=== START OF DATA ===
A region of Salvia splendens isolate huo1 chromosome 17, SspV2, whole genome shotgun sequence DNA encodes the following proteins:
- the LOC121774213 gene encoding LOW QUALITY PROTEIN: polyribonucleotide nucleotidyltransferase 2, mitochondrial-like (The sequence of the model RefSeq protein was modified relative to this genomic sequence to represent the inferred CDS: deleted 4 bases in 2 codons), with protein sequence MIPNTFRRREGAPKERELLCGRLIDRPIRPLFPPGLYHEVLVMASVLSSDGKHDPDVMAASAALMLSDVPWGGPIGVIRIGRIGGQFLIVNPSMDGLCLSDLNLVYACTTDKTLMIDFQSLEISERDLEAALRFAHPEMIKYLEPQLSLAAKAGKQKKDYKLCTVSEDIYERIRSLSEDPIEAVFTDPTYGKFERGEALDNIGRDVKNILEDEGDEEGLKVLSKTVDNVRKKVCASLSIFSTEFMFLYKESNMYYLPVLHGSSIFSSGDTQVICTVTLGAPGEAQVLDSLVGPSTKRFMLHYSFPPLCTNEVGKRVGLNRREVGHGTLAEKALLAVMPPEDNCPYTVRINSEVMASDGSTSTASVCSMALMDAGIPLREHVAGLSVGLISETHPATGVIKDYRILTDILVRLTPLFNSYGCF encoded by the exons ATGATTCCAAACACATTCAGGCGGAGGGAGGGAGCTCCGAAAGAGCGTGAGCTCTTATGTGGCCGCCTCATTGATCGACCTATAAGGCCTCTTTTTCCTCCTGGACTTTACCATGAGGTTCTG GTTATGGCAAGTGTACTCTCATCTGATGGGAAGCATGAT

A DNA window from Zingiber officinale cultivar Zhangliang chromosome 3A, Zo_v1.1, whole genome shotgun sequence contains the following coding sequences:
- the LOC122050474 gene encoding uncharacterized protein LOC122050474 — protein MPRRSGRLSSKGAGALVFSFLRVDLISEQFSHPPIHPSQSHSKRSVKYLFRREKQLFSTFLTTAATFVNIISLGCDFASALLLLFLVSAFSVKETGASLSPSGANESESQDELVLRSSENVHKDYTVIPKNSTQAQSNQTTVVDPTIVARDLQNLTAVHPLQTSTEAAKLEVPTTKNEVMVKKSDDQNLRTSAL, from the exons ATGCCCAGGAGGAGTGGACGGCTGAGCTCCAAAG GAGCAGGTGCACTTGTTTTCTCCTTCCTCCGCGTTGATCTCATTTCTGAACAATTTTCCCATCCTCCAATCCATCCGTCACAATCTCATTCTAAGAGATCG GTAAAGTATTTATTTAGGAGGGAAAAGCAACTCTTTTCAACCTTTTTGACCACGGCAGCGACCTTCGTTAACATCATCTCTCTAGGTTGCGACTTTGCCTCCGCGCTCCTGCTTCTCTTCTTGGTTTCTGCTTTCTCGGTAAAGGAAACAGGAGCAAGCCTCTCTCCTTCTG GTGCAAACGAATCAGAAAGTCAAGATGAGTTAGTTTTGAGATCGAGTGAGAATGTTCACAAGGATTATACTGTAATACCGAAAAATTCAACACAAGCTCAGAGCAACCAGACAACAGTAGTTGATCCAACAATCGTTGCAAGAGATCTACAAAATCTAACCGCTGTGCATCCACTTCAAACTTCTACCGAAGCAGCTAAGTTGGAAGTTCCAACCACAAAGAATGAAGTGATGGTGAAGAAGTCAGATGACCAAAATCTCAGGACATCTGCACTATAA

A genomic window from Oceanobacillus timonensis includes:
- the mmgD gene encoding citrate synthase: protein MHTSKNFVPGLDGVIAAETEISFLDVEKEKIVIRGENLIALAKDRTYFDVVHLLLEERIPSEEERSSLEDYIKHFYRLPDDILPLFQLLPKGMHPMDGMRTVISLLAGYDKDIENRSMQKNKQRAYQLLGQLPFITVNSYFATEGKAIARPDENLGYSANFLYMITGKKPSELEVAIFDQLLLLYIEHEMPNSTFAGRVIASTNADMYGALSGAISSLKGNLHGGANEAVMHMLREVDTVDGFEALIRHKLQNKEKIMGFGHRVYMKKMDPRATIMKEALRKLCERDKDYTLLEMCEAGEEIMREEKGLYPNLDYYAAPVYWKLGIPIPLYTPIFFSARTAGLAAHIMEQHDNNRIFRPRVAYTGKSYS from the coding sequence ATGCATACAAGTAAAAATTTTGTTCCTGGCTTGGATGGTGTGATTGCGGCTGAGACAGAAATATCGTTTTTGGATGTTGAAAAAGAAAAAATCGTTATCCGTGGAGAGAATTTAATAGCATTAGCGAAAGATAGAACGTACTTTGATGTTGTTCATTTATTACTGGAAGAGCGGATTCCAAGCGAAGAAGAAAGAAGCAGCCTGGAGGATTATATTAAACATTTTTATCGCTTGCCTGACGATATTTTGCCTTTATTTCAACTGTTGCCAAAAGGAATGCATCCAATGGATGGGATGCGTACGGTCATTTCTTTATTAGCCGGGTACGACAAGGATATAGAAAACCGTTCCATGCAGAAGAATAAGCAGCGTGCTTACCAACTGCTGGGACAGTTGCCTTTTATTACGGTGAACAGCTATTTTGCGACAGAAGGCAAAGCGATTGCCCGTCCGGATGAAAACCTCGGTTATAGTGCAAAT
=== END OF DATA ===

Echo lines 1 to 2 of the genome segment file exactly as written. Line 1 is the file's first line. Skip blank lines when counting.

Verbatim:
A region of Salvia splendens isolate huo1 chromosome 17, SspV2, whole genome shotgun sequence DNA encodes the following proteins:
- the LOC121774213 gene encoding LOW QUALITY PROTEIN: polyribonucleotide nucleotidyltransferase 2, mitochondrial-like (The sequence of the model RefSeq protein was modified relative to this genomic sequence to represent the inferred CDS: deleted 4 bases in 2 codons), with protein sequence MIPNTFRRREGAPKERELLCGRLIDRPIRPLFPPGLYHEVLVMASVLSSDGKHDPDVMAASAALMLSDVPWGGPIGVIRIGRIGGQFLIVNPSMDGLCLSDLNLVYACTTDKTLMIDFQSLEISERDLEAALRFAHPEMIKYLEPQLSLAAKAGKQKKDYKLCTVSEDIYERIRSLSEDPIEAVFTDPTYGKFERGEALDNIGRDVKNILEDEGDEEGLKVLSKTVDNVRKKVCASLSIFSTEFMFLYKESNMYYLPVLHGSSIFSSGDTQVICTVTLGAPGEAQVLDSLVGPSTKRFMLHYSFPPLCTNEVGKRVGLNRREVGHGTLAEKALLAVMPPEDNCPYTVRINSEVMASDGSTSTASVCSMALMDAGIPLREHVAGLSVGLISETHPATGVIKDYRILTDILVRLTPLFNSYGCF encoded by the exons ATGATTCCAAACACATTCAGGCGGAGGGAGGGAGCTCCGAAAGAGCGTGAGCTCTTATGTGGCCGCCTCATTGATCGACCTATAAGGCCTCTTTTTCCTCCTGGACTTTACCATGAGGTTCTG GTTATGGCAAGTGTACTCTCATCTGATGGGAAGCATGAT